Two of the world’s largest computer and software companies have been sued by UK-based BTG International for patent infringement over Web-enabled software update and other technologies.
BTG, a UK-based intellectual property and technology development company, along with New York-based Teleshuttle, filed suit in federal court in the Northern District of California this week against Microsoft and Apple for the companies’ operating systems, which allegedly infringe on patented BTG technology.
In a separate filing, BTG sued Microsoft for patent infringement involving the Redmond, Washington-based software giant’s active desktop and offline browsing technologies.
Microsoft had not had a chance to review the matter and could not comment on it, according to company spokesperson Stacy Drake, who told TechNewsWorld the company will respond appropriately when it has the case.
BTG claims that its patent — the result of work from inventor Richard Reisman in the early 1990s — is being infringed by both Microsoft and Apple, which use Internet-based updates for their Windows and Mac OS X operating systems, respectively. The suit also alleges infringement in Microsoft’s Office products.
BTG, which is the licensee of the patent owned by Teleshuttle, said that while working to enhance the usefulness of online computing, Reisman conceived and created his invention of Web updates, which occurred “well before the Internet became mainstream,” BTG said in a statement.
In its suit, BTG charged both Microsoft and Apple of patent infringement and sued for unspecified damages for past infringing activity, requesting an injunction against future use of the update technology as well.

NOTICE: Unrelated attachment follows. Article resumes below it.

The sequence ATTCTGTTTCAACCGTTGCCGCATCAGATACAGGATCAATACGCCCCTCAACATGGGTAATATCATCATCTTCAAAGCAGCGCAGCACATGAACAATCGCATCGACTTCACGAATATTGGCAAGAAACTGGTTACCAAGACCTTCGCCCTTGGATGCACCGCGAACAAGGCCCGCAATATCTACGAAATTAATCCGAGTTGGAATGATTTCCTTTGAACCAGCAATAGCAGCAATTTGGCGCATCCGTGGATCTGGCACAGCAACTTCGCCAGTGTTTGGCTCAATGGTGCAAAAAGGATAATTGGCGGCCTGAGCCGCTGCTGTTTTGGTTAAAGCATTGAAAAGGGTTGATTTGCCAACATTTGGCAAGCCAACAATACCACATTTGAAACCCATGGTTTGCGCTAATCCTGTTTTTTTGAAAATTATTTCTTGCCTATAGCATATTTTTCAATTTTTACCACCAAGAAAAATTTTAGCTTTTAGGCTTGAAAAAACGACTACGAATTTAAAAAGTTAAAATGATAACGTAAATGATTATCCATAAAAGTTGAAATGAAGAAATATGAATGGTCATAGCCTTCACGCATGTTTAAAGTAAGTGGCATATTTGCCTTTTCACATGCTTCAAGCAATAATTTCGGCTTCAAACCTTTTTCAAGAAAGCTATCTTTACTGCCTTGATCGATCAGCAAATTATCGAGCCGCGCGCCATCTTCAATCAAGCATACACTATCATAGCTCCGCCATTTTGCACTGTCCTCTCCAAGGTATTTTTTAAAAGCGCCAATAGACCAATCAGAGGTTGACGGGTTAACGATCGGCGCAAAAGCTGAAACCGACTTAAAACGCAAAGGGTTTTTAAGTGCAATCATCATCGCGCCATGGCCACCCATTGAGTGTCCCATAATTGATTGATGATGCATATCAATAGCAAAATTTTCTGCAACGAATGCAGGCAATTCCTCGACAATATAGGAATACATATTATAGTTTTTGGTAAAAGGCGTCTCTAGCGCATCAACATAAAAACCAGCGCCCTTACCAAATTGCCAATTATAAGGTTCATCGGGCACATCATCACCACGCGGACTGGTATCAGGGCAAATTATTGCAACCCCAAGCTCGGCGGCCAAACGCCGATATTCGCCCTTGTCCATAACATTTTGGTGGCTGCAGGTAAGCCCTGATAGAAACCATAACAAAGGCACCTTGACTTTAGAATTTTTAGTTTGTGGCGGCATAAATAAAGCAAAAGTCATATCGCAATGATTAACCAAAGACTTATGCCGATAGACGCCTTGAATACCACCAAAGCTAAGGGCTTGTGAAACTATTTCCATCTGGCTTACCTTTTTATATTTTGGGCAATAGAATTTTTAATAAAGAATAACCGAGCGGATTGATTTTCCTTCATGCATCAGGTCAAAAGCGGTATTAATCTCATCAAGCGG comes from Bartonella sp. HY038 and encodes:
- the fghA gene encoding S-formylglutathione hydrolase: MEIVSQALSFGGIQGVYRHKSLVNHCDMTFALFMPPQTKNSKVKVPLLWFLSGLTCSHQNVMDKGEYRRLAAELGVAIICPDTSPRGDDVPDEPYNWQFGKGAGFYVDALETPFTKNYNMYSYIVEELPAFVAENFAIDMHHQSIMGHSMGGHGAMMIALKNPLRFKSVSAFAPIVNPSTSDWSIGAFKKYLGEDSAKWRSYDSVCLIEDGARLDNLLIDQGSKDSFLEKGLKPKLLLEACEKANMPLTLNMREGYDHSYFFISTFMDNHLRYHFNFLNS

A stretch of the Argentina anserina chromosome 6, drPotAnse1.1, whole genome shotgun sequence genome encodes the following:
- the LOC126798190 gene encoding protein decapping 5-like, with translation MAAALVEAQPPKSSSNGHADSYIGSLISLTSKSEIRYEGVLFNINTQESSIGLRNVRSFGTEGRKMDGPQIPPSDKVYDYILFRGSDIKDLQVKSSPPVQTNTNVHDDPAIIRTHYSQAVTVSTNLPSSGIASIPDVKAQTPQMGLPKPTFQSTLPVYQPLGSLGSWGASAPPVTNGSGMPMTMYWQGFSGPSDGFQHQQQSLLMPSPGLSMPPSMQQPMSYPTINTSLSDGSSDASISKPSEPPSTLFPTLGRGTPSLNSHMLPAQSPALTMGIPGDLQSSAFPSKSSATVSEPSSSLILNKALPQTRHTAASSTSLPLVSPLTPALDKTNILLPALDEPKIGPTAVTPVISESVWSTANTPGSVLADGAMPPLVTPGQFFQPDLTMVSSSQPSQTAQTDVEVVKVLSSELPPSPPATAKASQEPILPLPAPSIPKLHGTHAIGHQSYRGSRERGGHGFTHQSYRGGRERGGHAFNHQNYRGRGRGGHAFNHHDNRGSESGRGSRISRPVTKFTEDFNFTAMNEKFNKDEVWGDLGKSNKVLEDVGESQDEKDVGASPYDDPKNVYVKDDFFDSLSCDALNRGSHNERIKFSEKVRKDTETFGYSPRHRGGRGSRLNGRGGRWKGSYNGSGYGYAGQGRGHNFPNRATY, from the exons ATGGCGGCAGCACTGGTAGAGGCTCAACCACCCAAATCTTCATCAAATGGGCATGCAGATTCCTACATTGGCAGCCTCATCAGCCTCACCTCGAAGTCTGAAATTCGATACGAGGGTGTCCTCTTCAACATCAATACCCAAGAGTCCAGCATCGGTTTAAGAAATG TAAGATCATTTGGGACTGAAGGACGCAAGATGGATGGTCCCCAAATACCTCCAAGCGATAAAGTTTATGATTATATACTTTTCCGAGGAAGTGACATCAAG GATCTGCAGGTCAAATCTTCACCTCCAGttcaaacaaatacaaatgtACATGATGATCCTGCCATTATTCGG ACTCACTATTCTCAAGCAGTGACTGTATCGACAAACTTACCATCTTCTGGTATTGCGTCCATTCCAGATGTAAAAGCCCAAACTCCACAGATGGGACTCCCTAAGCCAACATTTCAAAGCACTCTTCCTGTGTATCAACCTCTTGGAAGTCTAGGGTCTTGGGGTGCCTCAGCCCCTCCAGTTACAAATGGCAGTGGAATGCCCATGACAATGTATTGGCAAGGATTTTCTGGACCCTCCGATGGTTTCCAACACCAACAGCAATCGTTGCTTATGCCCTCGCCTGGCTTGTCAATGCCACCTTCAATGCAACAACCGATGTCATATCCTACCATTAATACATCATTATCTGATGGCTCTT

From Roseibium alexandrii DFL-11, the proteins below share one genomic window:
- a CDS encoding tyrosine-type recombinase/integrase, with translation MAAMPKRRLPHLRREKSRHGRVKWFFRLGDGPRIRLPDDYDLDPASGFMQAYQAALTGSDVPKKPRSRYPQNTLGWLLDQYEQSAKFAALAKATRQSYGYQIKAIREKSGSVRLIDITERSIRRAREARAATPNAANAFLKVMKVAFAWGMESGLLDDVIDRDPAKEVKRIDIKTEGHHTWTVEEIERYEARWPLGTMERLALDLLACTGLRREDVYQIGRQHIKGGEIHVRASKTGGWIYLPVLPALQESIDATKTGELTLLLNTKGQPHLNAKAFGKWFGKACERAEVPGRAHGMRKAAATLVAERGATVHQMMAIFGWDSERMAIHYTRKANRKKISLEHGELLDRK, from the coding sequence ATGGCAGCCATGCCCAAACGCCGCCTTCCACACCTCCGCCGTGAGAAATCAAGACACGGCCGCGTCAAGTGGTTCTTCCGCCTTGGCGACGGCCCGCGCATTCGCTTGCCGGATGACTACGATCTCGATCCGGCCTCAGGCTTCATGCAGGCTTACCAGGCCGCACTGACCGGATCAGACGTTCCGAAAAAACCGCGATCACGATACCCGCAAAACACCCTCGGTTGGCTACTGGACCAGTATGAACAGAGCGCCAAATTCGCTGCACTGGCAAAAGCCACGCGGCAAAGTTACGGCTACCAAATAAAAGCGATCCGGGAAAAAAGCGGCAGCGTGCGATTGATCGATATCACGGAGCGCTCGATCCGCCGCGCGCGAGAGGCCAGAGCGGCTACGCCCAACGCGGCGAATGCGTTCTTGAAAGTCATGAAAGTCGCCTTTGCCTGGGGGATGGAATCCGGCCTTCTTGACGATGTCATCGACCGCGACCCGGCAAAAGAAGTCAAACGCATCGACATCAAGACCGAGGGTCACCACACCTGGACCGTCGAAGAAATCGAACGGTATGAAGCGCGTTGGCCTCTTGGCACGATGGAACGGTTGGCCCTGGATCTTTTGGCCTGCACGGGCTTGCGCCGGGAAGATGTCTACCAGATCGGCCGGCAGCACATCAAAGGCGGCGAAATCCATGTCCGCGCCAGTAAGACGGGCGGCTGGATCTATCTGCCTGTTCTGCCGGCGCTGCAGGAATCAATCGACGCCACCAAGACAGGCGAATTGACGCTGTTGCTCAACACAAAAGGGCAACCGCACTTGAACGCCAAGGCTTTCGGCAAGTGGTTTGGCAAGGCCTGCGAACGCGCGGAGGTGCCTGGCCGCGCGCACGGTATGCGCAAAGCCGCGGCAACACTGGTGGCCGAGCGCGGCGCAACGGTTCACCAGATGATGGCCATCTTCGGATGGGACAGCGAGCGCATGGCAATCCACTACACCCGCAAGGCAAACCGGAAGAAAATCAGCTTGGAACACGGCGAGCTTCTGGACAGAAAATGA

More for Microsoft
The separate, Microsoft suit filed by BTG involves a patent covering Microsoft’s active desktop and offline browsing technologies, BTG said.
That patent also covers work from Reisman, who sought out the assistance of BTG in 1998 to help protect his inventions through the patents.
The separate suit against Microsoft also asks for unspecified damages for past infringement and an injunction to prevent future use.
Talks Turn to Suits
BTG spokesperson Chris DeFusco told TechNewsWorld that his company had been in discussions with both Microsoft and Apple for between eight and 12 months before proceeding with litigation.
BTG said in its statement that the patent suits follow delays from Microsoft and Apple on entering into licensing agreements “on commercially agreeable terms.”
“It’s always our intent to try and settle these things in mutually and commercially agreeable terms,” DeFusco said. “Litigation is a natural step in that process. I hope that both companies, and any companies we are working with, are aware it is our primary desire to solve these issues amicably.”
DeFusco said that although his company would rather reach a settlement to avoid the expense and expenditure of resources associated with litigation, it was the most logical option.
DeFusco also indicated that other companies may be named as alleged patent infringers.
“There are other companies we have been in discussions with, we just chose Apple and Microsoft to focus on with these suits,” DeFusco said. “One generally will go for the clearest case of infringement and where the damages associated with infringement justify litigation.”